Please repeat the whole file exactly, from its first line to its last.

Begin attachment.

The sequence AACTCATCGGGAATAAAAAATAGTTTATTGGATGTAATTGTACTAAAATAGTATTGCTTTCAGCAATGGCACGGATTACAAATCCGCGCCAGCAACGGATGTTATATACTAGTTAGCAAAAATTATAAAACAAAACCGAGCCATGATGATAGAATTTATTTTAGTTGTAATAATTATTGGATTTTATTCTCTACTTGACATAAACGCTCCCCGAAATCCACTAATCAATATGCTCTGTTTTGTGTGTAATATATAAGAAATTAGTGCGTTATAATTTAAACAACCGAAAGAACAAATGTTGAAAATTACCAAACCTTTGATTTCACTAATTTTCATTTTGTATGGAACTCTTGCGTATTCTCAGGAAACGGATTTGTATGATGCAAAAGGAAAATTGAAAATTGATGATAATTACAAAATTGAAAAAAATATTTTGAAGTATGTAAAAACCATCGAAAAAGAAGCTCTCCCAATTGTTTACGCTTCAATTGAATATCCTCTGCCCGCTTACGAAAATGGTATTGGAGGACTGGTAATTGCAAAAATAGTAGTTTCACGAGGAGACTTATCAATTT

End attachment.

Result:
The sequence AACTCATCGGGAATAAAAAATAGTTTATTGGATGTAATTGTACTAAAATAGTATTGCTTTCAGCAATGGCACGGATTACAAATCCGCGCCAGCAACGGATGTTATATACTAGTTAGCAAAAATTATAAAACAAAACCGAGCCATGATGATAGAATTTATTTTAGTTGTAATAATTATTGGATTTTATTCTCTACTTGACATAAACGCTCCCCGAAATCCACTAATCAATATGCTCTGTTTTGTGTGTAATATATAAGAAATTAGTGCGTTATAATTTAAACAACCGAAAGAACAAATGTTGAAAATTACCAAACCTTTGATTTCACTAATTTTCATTTTGTATGGAACTCTTGCGTATTCTCAGGAAACGGATTTGTATGATGCAAAAGGAAAATTGAAAATTGATGATAATTACAAAATTGAAAAAAATATTTTGAAGTATGTAAAAACCATCGAAAAAGAAGCTCTCCCAATTGTTTACGCTTCAATTGAATATCCTCTGCCCGCTTACGAAAATGGTATTGGAGGACTGGTAATTGCAAAAATAGTAGTTTCACGAGGAGACTTATCAATTT